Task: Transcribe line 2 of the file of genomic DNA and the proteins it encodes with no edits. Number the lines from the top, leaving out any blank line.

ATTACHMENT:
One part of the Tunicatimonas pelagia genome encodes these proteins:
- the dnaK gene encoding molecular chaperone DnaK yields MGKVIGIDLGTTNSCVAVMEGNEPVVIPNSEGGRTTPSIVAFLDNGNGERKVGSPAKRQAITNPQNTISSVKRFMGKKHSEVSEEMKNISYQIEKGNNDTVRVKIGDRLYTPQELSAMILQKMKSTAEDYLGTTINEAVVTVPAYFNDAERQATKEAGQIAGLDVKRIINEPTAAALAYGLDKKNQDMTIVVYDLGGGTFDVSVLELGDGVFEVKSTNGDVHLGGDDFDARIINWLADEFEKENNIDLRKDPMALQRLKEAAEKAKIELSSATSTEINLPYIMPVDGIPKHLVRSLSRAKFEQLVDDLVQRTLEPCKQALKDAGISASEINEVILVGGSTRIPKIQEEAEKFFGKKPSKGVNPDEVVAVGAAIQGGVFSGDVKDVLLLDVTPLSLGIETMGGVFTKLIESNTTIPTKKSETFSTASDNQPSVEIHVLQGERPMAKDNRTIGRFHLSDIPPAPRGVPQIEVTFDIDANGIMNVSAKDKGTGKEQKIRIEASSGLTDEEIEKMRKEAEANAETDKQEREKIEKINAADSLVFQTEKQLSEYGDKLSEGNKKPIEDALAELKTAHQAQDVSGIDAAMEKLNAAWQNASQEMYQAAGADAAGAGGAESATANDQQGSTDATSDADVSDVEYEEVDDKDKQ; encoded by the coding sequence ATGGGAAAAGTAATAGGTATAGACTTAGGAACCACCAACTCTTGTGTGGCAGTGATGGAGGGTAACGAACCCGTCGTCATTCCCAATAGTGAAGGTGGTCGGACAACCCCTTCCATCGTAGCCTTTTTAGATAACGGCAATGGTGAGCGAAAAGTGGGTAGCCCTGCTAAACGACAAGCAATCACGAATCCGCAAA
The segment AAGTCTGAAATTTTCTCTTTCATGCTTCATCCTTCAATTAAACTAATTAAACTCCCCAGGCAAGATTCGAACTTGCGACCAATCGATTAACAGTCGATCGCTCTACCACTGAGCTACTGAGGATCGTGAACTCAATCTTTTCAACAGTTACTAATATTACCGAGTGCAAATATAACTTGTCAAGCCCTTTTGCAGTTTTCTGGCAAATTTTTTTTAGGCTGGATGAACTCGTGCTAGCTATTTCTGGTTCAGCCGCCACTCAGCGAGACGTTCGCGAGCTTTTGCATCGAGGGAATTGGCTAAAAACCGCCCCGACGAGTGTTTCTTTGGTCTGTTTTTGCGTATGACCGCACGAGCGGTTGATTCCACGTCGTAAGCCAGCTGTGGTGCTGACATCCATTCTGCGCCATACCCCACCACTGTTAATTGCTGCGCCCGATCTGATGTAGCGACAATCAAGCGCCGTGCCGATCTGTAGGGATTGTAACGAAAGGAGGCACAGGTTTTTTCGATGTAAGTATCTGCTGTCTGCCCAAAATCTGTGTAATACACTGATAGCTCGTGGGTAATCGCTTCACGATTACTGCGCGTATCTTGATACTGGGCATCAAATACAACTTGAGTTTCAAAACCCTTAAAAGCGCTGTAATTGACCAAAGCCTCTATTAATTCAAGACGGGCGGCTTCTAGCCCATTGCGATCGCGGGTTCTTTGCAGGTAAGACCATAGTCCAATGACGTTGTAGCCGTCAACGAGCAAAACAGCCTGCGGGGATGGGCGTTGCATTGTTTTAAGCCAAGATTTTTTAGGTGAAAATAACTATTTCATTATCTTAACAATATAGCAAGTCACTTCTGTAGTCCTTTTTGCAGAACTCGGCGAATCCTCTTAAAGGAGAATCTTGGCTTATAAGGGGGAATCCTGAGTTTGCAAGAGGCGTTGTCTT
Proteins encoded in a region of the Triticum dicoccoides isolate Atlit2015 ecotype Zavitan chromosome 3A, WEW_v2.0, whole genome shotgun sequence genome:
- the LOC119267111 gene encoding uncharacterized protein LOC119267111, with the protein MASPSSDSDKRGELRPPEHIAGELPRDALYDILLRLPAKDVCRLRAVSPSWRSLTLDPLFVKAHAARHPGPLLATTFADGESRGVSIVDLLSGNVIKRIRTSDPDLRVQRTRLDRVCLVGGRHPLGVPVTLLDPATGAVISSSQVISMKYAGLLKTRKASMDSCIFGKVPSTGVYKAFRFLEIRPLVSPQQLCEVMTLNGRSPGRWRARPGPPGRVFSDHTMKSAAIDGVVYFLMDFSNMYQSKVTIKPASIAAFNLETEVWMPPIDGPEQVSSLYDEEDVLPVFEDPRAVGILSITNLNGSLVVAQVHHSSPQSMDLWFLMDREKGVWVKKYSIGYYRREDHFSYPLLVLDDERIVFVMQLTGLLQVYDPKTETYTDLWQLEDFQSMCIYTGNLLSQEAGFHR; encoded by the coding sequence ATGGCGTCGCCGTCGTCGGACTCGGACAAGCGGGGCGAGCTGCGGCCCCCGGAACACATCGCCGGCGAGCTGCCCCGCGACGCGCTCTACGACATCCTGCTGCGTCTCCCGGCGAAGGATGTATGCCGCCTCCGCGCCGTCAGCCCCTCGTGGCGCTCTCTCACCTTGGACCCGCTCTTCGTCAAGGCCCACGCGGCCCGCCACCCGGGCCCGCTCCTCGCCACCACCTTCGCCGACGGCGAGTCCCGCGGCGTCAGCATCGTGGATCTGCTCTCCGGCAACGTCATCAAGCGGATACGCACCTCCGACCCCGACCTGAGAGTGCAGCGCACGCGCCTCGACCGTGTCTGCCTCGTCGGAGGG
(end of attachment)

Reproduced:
- the dnaK gene encoding molecular chaperone DnaK yields MGKVIGIDLGTTNSCVAVMEGNEPVVIPNSEGGRTTPSIVAFLDNGNGERKVGSPAKRQAITNPQNTISSVKRFMGKKHSEVSEEMKNISYQIEKGNNDTVRVKIGDRLYTPQELSAMILQKMKSTAEDYLGTTINEAVVTVPAYFNDAERQATKEAGQIAGLDVKRIINEPTAAALAYGLDKKNQDMTIVVYDLGGGTFDVSVLELGDGVFEVKSTNGDVHLGGDDFDARIINWLADEFEKENNIDLRKDPMALQRLKEAAEKAKIELSSATSTEINLPYIMPVDGIPKHLVRSLSRAKFEQLVDDLVQRTLEPCKQALKDAGISASEINEVILVGGSTRIPKIQEEAEKFFGKKPSKGVNPDEVVAVGAAIQGGVFSGDVKDVLLLDVTPLSLGIETMGGVFTKLIESNTTIPTKKSETFSTASDNQPSVEIHVLQGERPMAKDNRTIGRFHLSDIPPAPRGVPQIEVTFDIDANGIMNVSAKDKGTGKEQKIRIEASSGLTDEEIEKMRKEAEANAETDKQEREKIEKINAADSLVFQTEKQLSEYGDKLSEGNKKPIEDALAELKTAHQAQDVSGIDAAMEKLNAAWQNASQEMYQAAGADAAGAGGAESATANDQQGSTDATSDADVSDVEYEEVDDKDKQ; encoded by the coding sequence ATGGGAAAAGTAATAGGTATAGACTTAGGAACCACCAACTCTTGTGTGGCAGTGATGGAGGGTAACGAACCCGTCGTCATTCCCAATAGTGAAGGTGGTCGGACAACCCCTTCCATCGTAGCCTTTTTAGATAACGGCAATGGTGAGCGAAAAGTGGGTAGCCCTGCTAAACGACAAGCAATCACGAATCCGCAAA